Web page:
Covid19’s spread is a new market event that has prompted a wave of quantitative investors to pull out of their positions and retrain their models, signalling the start of a new quant pattern, confirming adaptability is still an investor’s real edge.
“When a regime changes so much, you need to give your models time to adapt,” Stuart Bohart (pictured), managing director of FORT LP, said in an interview with Investment Magazine’s Market Narratives.
“That adaptability needs to be systemic, because it’s not your ability to spot disruption that counts, it’s your ability to recover from that disruption.”
Quantitative investors, or those using historical data to model the probability of what will happen in the future, have spent this year retraining their models to understand how markets react during a global pandemic.
“In March, for a brief period of time everything was for sale,” Bohart said. “Gold went down, stocks went down, Treasuries went down, if it had a price and could be turned into cash, it went down.”
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The dramatic selloff followed a similar pattern to what happened in the Global Financial Crisis in 2008, however the wider economic shock of the economy’s abrupt closure meant quantitative investors couldn’t just rely on historical data to spit out the probable market reaction.
“You need to discover whether your signals are still valid, whether the models have learned and adapted, and whether the parameters have changed,” Bohard said.
“If something doesn’t fit past patterns like what happened in March, you need to pullback and de-risk, learn from it, and then push back in, and re-risk.”
The flood of monetary stimulus into the markets, and the steady rise of large index positions, are market dynamics Bohart’s quant fund have had plenty of time to model.
“The issue of the Fed coming in and suppressing volatility, and taking away the downside, we can capture that in our quant models because it’s happened before,” Bohart said.
“We’ve got an idea of what massive liquidity means for models.”
But Bohart doesn’t necessarily buy-in to the hedge fund complaint that cheap money, indexing, and ETFs that are insensitive to price, have ruined opportunities for long/short investors.
“If I was a discretionary investor and had the opportunity to participate in a highly efficient market or in one with indiscriminate buyers and sellers creating an inefficient market, I would choose the inefficient market,” Bohart said, adding inefficiencies over time should drive performance and the problem for short term investors is the time frame which might be longer than they would like.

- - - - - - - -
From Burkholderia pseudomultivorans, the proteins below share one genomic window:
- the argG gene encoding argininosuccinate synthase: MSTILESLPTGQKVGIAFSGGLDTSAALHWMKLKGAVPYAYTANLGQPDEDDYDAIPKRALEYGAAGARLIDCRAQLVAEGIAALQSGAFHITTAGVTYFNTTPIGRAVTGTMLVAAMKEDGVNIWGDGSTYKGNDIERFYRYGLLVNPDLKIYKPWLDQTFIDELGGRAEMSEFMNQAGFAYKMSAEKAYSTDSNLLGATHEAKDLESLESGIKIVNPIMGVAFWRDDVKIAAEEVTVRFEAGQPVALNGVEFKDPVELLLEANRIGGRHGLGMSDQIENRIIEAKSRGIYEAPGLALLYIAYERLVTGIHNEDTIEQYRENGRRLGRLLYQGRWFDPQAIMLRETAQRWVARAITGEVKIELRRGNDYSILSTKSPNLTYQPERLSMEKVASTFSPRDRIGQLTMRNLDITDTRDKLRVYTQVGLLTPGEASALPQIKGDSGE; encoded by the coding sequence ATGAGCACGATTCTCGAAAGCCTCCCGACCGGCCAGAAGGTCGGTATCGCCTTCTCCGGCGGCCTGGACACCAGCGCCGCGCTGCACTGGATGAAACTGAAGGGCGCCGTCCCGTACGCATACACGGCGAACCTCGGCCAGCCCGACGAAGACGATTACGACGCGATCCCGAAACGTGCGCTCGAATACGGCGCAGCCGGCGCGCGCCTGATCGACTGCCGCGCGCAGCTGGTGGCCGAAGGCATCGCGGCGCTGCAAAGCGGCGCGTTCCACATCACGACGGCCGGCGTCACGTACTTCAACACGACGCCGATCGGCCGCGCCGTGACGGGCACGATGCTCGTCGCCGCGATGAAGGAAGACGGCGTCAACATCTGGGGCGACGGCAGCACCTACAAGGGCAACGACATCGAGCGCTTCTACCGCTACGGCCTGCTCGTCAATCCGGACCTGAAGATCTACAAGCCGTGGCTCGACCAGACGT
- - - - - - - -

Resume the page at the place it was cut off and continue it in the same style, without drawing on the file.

“When money is free, it’s much easier to keep a poor company running,” he said.
“That might be why short term investors have had a hard time making money in their portfolio picks because cheap money delays the inevitable,” he said.
The understanding that the Fed will continue to support markets through the Covid19 pandemic has seen a wave of investors hoping to capitalise on that momentum, but Bohart says momentum is complex to incorporate into quant strategies.
Quant investors will need to consider variables like their look back periods, the degrees of momentum that trigger their buys, what kinds of stops they have, and whether they have an overlay of mean reversion.
“The trick isn’t identifying momentum, it’s understanding how you identified it, how you captured it, how you managed it, and that comes down to the person executing on the strategy,” Bohart said.
“There are quants who have momentum as part of their strategies and their returns are divergent.”
Working with machines and data has shown Bohart how dogmatic views on the market, whether they are around valuations, earnings in stocks, or GARP, mean investors often fail to adapt to abrupt changes like Covid19.
“If you’ve defined the world and you’re puzzled when it doesn’t fit your definition, you’re likely losing a lot of money,” said Bohart.
“Quants don’t generally have those dogmatic views, because we aren’t coming up with our own views, we just look at data and see whether in these circumstances an outcome is probable, not even likely, just more than fifty-fifty.”
Bohat says one of the arts of quant investing is determining which of your signals are producing better probabilities than others.
For a firm dedicated to sifting through and understanding data streams, Bohart insists the edge in investing still lies with the human beings making the calls, not the machines.
“It’s not the data that leads to the alpha,” he said.
“People talk about alternative data as if it’s a money making machine, but it’s your ability to adapt and use some form of artificial intelligence to map out and change your predictions and parameters that will give you the edge.
“Human intuition leads you to probe and model and really think about what’s going on.”